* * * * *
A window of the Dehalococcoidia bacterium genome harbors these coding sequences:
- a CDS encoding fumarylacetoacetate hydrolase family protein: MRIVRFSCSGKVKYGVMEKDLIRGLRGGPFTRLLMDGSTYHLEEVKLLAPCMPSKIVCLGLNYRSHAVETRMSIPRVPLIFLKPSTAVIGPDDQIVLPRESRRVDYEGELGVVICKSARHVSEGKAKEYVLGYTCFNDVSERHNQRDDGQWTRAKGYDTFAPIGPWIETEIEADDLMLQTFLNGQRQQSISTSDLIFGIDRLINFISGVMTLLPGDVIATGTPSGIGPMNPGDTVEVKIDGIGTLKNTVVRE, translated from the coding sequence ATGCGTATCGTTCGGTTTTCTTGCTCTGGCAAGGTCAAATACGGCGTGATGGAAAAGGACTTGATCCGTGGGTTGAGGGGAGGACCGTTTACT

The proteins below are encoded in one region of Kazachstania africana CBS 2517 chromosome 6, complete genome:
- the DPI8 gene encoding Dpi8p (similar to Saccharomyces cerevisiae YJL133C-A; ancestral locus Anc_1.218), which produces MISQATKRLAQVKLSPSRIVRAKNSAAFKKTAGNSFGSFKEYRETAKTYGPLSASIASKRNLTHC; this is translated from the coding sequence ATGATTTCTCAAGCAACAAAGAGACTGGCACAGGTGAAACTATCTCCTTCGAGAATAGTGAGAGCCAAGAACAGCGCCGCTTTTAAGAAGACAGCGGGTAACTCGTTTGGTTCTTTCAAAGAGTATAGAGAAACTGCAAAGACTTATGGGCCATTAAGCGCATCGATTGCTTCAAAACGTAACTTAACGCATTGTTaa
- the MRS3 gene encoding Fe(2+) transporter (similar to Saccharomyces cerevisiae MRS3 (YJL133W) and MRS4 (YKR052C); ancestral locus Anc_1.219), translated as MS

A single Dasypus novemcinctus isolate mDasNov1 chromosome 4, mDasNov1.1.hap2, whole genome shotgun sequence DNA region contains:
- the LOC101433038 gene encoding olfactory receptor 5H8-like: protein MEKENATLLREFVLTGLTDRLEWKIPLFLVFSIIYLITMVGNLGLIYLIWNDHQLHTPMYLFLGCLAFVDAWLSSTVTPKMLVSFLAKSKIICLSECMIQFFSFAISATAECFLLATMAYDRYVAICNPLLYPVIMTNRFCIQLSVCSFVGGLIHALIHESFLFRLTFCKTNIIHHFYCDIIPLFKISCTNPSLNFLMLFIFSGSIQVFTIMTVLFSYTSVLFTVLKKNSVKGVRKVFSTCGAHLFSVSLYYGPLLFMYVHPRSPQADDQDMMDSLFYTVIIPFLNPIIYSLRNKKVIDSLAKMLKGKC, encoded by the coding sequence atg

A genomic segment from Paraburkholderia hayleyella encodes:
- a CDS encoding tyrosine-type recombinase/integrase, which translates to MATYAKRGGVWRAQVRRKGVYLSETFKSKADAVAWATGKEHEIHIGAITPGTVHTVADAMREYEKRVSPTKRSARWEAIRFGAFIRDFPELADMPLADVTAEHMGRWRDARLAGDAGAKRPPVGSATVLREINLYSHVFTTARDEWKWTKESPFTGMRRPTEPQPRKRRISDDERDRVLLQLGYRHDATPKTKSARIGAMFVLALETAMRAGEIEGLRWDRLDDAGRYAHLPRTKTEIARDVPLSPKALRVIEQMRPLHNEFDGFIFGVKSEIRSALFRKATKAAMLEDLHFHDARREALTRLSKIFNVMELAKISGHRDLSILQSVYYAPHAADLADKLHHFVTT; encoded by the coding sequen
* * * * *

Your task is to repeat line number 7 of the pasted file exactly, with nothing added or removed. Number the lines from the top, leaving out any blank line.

- the LOC101433038 gene encoding olfactory receptor 5H8-like: protein MEKENATLLREFVLTGLTDRLEWKIPLFLVFSIIYLITMVGNLGLIYLIWNDHQLHTPMYLFLGCLAFVDAWLSSTVTPKMLVSFLAKSKIICLSECMIQFFSFAISATAECFLLATMAYDRYVAICNPLLYPVIMTNRFCIQLSVCSFVGGLIHALIHESFLFRLTFCKTNIIHHFYCDIIPLFKISCTNPSLNFLMLFIFSGSIQVFTIMTVLFSYTSVLFTVLKKNSVKGVRKVFSTCGAHLFSVSLYYGPLLFMYVHPRSPQADDQDMMDSLFYTVIIPFLNPIIYSLRNKKVIDSLAKMLKGKC, encoded by the coding sequence atg